Format: Sisters Red, is a YA paranormal/romance which is based in a contemporary world after the events that are just like Little Red Riding Hood. It is the first book in a proposed series. It stands at 346 pages, the chapters are told in the first person point of view that alternate between Scarlett and Rosie. It was released from Little Brown Books for Young Readers on June 7, 2010.
Analysis: Sisters Red is based very loosely off of the fairy tale Little Red Riding Hood. The novel kicks off with the "fairy" tale part of it but the bulk of the book are the after events of what happened that fateful night when the wolf came to visit Red's grandma, or in this case the March sisters' grandmother.
This novel can only simply be described as a mood altering book and really takes the mind set to read it. If a reader isn't in the right frame of mind this book will definitely not connect with them and prevent them from enjoying any part of this story. I describe this book as mood altering because Sisters Red has a tone of being very depressive and dark. Scarlett is disfigured by many scars that she has received (both physical and emotional) while Rosie has emotional baggage and gives up her life. From the characters to the events that happen throughout the book everything is laced with this dark stormy cloud and there really isn't any light. When there is a chance for something to be semi-happy, it is overshadowed by depressive or guilty thoughts. While Pearce does an excellent job of writing out and setting up this emotional state, it can be very taxing for the reader. For myself this was the biggest struggle of the novel, I just wasn't prepared for such a dark depressing novel.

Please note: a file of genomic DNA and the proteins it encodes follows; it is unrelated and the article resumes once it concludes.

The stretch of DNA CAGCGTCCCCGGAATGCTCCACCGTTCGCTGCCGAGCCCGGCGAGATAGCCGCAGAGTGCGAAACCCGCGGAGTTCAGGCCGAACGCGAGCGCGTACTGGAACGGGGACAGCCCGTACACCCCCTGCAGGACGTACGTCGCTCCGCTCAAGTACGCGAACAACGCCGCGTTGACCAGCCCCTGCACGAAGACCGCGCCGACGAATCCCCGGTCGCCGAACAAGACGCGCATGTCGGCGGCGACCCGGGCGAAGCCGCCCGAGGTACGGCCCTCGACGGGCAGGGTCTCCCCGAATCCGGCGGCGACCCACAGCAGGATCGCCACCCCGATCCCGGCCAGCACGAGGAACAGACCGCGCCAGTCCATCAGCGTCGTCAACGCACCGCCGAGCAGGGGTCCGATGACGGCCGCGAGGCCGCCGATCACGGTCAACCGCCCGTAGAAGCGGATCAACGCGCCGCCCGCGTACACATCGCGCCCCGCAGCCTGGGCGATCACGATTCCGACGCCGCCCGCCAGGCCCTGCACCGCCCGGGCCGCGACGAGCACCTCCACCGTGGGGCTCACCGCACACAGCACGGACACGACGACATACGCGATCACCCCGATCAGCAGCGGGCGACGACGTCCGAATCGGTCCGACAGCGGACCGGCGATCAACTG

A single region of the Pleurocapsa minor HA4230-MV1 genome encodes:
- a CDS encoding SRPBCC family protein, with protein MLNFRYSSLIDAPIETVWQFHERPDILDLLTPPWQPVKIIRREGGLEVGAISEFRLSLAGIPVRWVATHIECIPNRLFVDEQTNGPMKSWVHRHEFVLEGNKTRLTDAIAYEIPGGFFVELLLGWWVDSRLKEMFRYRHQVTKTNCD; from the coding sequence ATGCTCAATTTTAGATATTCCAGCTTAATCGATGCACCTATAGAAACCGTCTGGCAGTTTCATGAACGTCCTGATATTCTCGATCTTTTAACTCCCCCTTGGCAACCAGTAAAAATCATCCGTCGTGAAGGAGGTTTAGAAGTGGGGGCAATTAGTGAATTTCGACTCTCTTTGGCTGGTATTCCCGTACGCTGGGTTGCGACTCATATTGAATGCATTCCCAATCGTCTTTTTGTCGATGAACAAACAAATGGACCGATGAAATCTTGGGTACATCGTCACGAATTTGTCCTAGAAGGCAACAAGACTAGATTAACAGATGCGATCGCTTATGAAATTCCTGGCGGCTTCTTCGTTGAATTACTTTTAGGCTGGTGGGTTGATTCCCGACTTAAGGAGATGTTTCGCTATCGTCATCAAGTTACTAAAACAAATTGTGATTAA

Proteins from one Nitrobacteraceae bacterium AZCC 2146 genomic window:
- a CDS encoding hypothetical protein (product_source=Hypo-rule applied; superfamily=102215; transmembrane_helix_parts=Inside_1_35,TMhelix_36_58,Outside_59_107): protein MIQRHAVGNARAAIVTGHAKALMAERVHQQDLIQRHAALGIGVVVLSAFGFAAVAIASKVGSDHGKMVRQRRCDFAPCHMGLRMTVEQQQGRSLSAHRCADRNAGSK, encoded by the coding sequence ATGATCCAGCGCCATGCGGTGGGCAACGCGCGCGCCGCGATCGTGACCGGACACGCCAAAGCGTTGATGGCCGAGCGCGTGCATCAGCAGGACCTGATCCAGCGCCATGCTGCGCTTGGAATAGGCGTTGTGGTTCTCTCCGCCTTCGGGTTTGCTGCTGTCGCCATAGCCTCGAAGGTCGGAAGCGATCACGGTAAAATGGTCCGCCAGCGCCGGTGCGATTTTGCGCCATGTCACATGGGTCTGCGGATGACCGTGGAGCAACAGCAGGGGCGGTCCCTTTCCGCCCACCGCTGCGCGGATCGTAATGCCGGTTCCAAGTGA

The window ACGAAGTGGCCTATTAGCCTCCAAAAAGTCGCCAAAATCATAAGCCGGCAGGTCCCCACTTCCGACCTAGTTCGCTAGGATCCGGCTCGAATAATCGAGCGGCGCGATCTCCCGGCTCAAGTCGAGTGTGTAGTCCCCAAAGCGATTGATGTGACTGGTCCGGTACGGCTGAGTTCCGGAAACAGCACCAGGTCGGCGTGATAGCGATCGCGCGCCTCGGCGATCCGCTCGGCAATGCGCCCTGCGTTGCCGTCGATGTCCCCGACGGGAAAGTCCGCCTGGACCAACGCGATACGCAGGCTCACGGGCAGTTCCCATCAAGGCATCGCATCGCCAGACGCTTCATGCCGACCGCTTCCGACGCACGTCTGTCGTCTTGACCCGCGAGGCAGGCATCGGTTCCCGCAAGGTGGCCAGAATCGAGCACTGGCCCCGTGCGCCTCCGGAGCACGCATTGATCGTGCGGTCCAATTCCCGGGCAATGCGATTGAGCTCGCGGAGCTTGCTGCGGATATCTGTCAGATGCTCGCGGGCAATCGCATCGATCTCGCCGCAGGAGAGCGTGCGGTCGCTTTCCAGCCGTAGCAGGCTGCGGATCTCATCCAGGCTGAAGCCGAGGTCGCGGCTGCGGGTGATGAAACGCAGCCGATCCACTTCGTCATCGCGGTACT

Taking into account the rather unique nature of the writing, Sisters Red really does take a unique look at the werewolf aspect of YA novels. In this novel the werewolves are finely dressed men who lure unsuspecting girls and turn into wolves while they attack them. This little element of the novel allowed it to take a step away from the more traditional werewolf novels that have been popping up. Another area of the novel that stood out was the use of the fairy tale. It was amazing to see Pearce develop so much from such a traditional fairy tale. While the novel isn't fully based off of the fairy tale it was a very creative approach to it.
Besides the depressive, dark nature of the book there were a few elements that prevented me from really loving this book. First, was the romance between Rosie and Silas. It was a tad bit predictable and very much an in your face reader romance. From the first pages of the novel it was forced onto readers without any real background. Maybe it was the rather flat nature of Silas or the fact that he appeared to be a background character, whichever the reason it didn't work for myself. It just came across as very forced upon the reader.
Another element that didn't work for myself was the rather plot element of the book. While I read the book and enjoyed reading it, sometimes I would question where the plot was going. I understood that there were these girls fighting the werewolves, but I didn't really understand the whole why they felt so focused on it. There were times where it came across they were just fighting and I'm just reading about fights with no plot. That isn't what fully happened, as the novel did have a plot, but maybe if the book had been a bit shorter it wouldn't have had this feeling or it could have been that the book was just so depressing that it had this feeling.
Overall, Sisters Redd isn't a bad book it's just a book that takes the right mind frame and element to read. There is definitely an audience for this book and while I appreciate the attempt to not have a book that is all overly bubbly romance in the end it almost came across as too dark and depressive. For readers that are prepared and looking for a book like this, Pearce really will give you a treat and a great read.
12:13 AM | Posted by Cindy | | Edit Post